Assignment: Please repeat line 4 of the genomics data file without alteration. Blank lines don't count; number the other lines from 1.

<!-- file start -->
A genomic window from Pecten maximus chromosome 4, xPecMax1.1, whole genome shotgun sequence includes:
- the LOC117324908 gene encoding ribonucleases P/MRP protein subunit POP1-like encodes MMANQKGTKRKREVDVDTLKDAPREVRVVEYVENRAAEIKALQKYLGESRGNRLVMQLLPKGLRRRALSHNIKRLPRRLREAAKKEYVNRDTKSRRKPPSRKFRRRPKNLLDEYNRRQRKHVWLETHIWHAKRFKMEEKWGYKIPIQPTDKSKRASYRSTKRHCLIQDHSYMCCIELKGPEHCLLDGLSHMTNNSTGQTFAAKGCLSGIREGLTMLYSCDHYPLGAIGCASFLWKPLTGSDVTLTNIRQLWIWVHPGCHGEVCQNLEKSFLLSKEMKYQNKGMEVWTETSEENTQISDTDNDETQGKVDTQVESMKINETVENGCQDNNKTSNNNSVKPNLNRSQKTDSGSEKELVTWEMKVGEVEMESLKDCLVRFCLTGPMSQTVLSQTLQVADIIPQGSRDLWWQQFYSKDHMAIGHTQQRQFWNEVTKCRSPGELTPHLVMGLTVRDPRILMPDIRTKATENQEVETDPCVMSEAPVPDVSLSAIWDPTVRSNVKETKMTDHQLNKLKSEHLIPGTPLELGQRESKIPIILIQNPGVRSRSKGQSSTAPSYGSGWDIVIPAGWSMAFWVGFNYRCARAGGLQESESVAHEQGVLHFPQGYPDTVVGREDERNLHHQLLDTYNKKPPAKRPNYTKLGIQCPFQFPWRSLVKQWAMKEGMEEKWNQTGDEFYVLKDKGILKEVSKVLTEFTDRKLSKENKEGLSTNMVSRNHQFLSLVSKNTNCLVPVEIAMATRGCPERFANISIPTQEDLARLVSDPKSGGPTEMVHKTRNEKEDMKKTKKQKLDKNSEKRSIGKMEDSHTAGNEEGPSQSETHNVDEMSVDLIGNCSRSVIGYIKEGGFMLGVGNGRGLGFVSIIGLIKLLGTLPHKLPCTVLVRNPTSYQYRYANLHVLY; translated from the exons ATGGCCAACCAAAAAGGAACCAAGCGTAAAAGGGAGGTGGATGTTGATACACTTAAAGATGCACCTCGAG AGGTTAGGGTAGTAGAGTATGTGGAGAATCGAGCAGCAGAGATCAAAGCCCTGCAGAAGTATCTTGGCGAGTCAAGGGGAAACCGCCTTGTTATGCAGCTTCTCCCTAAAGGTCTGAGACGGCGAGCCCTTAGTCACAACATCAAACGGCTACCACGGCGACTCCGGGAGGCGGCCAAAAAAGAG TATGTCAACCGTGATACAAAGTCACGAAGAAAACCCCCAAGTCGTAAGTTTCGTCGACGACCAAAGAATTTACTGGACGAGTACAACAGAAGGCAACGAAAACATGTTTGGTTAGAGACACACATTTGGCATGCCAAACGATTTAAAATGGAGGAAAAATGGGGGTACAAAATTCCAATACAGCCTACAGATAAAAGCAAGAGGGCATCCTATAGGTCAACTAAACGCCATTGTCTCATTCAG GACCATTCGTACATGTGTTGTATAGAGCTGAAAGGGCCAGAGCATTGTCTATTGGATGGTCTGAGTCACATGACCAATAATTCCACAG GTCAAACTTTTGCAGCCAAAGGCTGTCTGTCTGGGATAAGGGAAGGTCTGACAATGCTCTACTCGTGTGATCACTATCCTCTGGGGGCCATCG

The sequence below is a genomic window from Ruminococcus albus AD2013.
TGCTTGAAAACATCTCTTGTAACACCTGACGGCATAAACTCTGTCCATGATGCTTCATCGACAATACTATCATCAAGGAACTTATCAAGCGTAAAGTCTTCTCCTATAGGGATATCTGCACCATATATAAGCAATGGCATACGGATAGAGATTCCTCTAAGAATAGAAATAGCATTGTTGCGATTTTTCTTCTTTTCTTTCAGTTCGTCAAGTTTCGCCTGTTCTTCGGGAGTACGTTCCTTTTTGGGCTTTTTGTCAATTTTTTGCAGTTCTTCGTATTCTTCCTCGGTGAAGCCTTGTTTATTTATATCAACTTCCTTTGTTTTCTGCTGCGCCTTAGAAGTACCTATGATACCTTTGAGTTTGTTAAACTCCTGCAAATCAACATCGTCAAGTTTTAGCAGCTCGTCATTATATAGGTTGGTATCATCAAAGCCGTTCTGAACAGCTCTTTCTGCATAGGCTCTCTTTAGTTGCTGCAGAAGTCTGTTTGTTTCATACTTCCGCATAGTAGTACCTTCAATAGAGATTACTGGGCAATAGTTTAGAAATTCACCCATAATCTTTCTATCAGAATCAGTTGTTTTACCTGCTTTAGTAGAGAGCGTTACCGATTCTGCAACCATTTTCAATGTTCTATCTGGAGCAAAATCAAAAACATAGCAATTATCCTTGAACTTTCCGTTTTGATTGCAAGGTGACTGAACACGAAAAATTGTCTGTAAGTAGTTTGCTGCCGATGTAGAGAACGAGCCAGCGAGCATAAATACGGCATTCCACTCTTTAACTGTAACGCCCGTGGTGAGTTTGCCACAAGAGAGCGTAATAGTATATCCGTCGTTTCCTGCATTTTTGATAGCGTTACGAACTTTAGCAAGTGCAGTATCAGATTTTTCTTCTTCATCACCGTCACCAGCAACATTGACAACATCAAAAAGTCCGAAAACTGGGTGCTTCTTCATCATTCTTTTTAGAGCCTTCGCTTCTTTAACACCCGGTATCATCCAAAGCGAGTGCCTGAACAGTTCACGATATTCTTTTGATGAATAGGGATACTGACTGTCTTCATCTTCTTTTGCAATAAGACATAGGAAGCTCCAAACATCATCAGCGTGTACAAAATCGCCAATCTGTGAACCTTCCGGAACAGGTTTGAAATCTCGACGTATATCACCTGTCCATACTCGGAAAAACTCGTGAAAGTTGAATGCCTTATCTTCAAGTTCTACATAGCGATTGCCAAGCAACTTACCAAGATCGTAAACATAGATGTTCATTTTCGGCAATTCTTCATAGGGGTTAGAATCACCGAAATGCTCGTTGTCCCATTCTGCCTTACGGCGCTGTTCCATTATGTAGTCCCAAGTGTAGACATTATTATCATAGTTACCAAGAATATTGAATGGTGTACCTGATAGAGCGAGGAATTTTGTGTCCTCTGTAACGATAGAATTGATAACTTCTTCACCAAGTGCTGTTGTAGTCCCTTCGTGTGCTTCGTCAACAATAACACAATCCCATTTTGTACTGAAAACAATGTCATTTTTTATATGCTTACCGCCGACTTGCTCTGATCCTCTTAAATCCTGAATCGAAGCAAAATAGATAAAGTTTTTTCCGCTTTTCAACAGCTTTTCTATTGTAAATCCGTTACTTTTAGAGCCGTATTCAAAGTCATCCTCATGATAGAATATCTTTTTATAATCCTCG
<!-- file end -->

TGCTTGAAAACATCTCTTGTAACACCTGACGGCATAAACTCTGTCCATGATGCTTCATCGACAATACTATCATCAAGGAACTTATCAAGCGTAAAGTCTTCTCCTATAGGGATATCTGCACCATATATAAGCAATGGCATACGGATAGAGATTCCTCTAAGAATAGAAATAGCATTGTTGCGATTTTTCTTCTTTTCTTTCAGTTCGTCAAGTTTCGCCTGTTCTTCGGGAGTACGTTCCTTTTTGGGCTTTTTGTCAATTTTTTGCAGTTCTTCGTATTCTTCCTCGGTGAAGCCTTGTTTATTTATATCAACTTCCTTTGTTTTCTGCTGCGCCTTAGAAGTACCTATGATACCTTTGAGTTTGTTAAACTCCTGCAAATCAACATCGTCAAGTTTTAGCAGCTCGTCATTATATAGGTTGGTATCATCAAAGCCGTTCTGAACAGCTCTTTCTGCATAGGCTCTCTTTAGTTGCTGCAGAAGTCTGTTTGTTTCATACTTCCGCATAGTAGTACCTTCAATAGAGATTACTGGGCAATAGTTTAGAAATTCACCCATAATCTTTCTATCAGAATCAGTTGTTTTACCTGCTTTAGTAGAGAGCGTTACCGATTCTGCAACCATTTTCAATGTTCTATCTGGAGCAAAATCAAAAACATAGCAATTATCCTTGAACTTTCCGTTTTGATTGCAAGGTGACTGAACACGAAAAATTGTCTGTAAGTAGTTTGCTGCCGATGTAGAGAACGAGCCAGCGAGCATAAATACGGCATTCCACTCTTTAACTGTAACGCCCGTGGTGAGTTTGCCACAAGAGAGCGTAATAGTATATCCGTCGTTTCCTGCATTTTTGATAGCGTTACGAACTTTAGCAAGTGCAGTATCAGATTTTTCTTCTTCATCACCGTCACCAGCAACATTGACAACATCAAAAAGTCCGAAAACTGGGTGCTTCTTCATCATTCTTTTTAGAGCCTTCGCTTCTTTAACACCCGGTATCATCCAAAGCGAGTGCCTGAACAGTTCACGATATTCTTTTGATGAATAGGGATACTGACTGTCTTCATCTTCTTTTGCAATAAGACATAGGAAGCTCCAAACATCATCAGCGTGTACAAAATCGCCAATCTGTGAACCTTCCGGAACAGGTTTGAAATCTCGACGTATATCACCTGTCCATACTCGGAAAAACTCGTGAAAGTTGAATGCCTTATCTTCAAGTTCTACATAGCGATTGCCAAGCAACTTACCAAGATCGTAAACATAGATGTTCATTTTCGGCAATTCTTCATAGGGGTTAGAATCACCGAAATGCTCGTTGTCCCATTCTGCCTTACGGCGCTGTTCCATTATGTAGTCCCAAGTGTAGACATTATTATCATAGTTACCAAGAATATTGAATGGTGTACCTGATAGAGCGAGGAATTTTGTGTCCTCTGTAACGATAGAATTGATAACTTCTTCACCAAGTGCTGTTGTAGTCCCTTCGTGTGCTTCGTCAACAATAACACAATCCCATTTTGTACTGAAAACAATGTCATTTTTTATATGCTTACCGCCGACTTGCTCTGATCCTCTTAAATCCTGAATCGAAGCAAAATAGATAAAGTTTTTTCCGCTTTTCAACAGCTTTTCTATTGTAAATCCGTTACTTTTAGAGCCGTATTCAAAGTCATCCTCATGATAGAATATCTTTTTATAATCCTCG